Dec. 18 (Bloomberg) -- U.S. gasoline pump prices are poised to reach their lowest level this year as supply expands to a two-decade seasonal high and winter curbs demand.
Retail prices sank to a 33-month low of $3.179 a gallon on Nov. 11 before rebounding to $3.287 by Nov. 26. The average price has since fallen in 18 of the past 21 days to $3.216, according to AAA, the largest U.S. motoring club. Wholesale gasoline in markets from Chicago to Texas dropped to as low as 43.75 cents below futures last week, indicating consumers may spend less to fill their tanks through the New Year.
“We’re going to see significant increases in gasoline inventories the next few weeks,” said Andy Lipow, the president of Lipow Oil Associates LLC in Houston, who predicts gasoline will reach $3.15 by the end of the year. “Refiners will maintain their high rates of utilization while demand declines toward its seasonal low in January and February.”
Gasoline supplies jumped by 6.72 million barrels in the week ended Dec. 6 to 219.1 million, the most for early December since 1993. Refinery rates reached a nine-year seasonal high. Futures on the New York Mercantile Exchange declined 1.4 percent this month through yesterday, heading for the first December drop since 2008, when the U.S. was mired in recession.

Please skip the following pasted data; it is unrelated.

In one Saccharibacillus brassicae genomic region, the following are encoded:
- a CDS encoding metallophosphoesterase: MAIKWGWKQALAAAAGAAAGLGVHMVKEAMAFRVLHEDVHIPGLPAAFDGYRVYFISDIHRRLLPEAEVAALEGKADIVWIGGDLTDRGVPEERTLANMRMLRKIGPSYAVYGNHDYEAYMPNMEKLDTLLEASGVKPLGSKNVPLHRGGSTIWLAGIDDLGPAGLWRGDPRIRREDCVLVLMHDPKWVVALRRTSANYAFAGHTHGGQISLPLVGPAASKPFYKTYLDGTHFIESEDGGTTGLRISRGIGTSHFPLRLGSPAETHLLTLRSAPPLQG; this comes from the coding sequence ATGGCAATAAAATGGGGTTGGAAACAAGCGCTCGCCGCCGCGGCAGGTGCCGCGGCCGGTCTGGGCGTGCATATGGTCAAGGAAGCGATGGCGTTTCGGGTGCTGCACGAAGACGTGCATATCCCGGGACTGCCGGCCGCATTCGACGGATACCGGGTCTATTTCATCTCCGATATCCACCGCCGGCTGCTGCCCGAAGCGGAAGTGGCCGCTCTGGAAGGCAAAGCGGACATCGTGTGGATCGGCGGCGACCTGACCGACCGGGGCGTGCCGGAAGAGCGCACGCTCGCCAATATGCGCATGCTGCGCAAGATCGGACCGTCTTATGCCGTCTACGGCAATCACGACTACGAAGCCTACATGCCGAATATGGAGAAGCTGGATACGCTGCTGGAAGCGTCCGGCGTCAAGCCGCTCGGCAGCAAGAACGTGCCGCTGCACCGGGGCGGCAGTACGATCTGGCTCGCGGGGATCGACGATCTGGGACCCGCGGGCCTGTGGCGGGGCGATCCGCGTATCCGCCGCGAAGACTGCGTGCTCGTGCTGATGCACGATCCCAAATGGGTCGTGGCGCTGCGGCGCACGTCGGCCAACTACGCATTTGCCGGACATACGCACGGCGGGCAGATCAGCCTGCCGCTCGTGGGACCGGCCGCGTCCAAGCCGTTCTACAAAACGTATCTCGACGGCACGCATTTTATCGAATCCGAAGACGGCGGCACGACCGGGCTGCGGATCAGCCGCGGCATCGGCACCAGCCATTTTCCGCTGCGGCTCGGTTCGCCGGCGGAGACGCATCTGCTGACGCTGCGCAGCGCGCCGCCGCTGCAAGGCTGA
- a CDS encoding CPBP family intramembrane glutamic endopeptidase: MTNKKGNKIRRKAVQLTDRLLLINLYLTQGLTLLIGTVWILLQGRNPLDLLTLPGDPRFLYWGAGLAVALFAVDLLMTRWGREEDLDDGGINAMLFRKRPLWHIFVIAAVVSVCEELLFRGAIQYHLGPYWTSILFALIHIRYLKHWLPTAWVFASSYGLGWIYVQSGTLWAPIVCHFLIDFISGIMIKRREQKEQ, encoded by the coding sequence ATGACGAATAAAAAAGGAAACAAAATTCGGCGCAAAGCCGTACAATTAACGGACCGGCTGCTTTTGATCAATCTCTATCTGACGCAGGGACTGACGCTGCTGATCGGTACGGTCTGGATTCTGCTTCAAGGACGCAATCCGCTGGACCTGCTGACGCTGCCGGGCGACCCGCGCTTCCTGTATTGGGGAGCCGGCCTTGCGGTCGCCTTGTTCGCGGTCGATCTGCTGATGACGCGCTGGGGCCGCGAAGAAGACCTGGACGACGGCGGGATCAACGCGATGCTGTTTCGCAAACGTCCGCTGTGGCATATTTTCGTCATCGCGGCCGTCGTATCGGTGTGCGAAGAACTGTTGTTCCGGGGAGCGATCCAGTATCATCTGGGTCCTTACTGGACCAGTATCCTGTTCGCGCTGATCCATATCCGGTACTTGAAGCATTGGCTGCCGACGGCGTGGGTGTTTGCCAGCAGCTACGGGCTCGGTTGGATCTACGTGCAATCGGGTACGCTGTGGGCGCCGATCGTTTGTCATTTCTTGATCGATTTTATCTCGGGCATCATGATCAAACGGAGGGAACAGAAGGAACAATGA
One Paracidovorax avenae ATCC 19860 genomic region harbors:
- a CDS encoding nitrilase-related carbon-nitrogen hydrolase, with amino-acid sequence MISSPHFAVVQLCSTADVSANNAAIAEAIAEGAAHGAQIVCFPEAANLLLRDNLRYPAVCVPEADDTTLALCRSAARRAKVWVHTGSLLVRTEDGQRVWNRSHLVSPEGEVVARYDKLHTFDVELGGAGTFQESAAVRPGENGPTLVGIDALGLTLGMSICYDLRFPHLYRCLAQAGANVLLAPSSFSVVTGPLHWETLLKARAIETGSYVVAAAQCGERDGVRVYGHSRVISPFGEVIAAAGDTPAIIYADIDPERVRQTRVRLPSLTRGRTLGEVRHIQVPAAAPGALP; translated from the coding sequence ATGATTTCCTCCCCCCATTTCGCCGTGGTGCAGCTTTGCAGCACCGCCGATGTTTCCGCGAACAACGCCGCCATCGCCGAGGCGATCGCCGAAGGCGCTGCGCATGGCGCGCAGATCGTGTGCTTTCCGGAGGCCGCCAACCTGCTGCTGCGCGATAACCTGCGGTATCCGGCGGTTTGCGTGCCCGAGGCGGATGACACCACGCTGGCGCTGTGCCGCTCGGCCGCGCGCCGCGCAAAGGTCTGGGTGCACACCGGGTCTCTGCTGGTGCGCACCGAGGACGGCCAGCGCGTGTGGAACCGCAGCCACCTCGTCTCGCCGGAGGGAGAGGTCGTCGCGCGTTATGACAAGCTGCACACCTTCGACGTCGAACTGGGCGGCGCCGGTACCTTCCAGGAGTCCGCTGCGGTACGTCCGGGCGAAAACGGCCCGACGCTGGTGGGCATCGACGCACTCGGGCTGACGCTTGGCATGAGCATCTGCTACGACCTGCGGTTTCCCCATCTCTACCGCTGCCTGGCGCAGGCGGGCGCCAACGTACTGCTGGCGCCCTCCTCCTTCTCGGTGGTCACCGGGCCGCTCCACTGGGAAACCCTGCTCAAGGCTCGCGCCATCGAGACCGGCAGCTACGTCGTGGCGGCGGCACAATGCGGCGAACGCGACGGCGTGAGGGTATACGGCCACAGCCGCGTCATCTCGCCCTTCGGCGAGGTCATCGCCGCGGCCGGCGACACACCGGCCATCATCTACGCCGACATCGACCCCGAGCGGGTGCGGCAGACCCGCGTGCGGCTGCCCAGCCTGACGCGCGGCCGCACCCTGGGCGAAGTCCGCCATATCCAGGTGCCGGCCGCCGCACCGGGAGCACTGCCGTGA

Futures gained for a third day, adding 1.9 percent to settle at $2.6973 a gallon on the Nymex.
“We have way too much supply and too much capacity,” said Amrita Sen, the chief oil market strategist at Energy Aspects Ltd., a research company in London. “Even if demand is stronger than expectations, supply will be more than enough.”
Periods of colder-than-normal weather through the end of the year may keep drivers off the roads. Demand dropped by 525,000 barrels to 8.35 million barrels a day in the week ended Dec. 6 as an icy storm knocked out power from Texas to Tennessee.
The central U.S. from Minnesota to Texas has an elevated chance of lower-than-normal temperatures from Dec. 22 to Dec. 26, according to the U.S. Climate Prediction Center. An area along the Canadian border from Michigan to Maine also has a higher chance for cold readings. Temperatures in the Northeast will be about 3 degrees below normal from Dec. 27 to Dec. 31, Matt Rogers, president of Commodity Weather Group LLC in Bethesda, Maryland, said yesterday.
Higher production and supply bottlenecks have contributed to regional weakness in spot prices and helped depress the national pump price average.
In the Midwest, refineries ran at 97.9 percent of capacity in the week ended Dec. 6, processing a record 3.69 million barrels of crude a day, according to government data. Buckeye Partners LP said it had more orders than space to ship refined products in November, December and January on its pipeline from the Midwest to Pennsylvania.
“We’re seeing weakness in most of the cash markets outside New York Harbor, suggesting there’s a lot of supply,” said Mark Anderle, a trader at Truman Arnold Cos., a wholesaler based in Dallas. “It’s a bad time of the year for demand and there’s lots of bad weather.”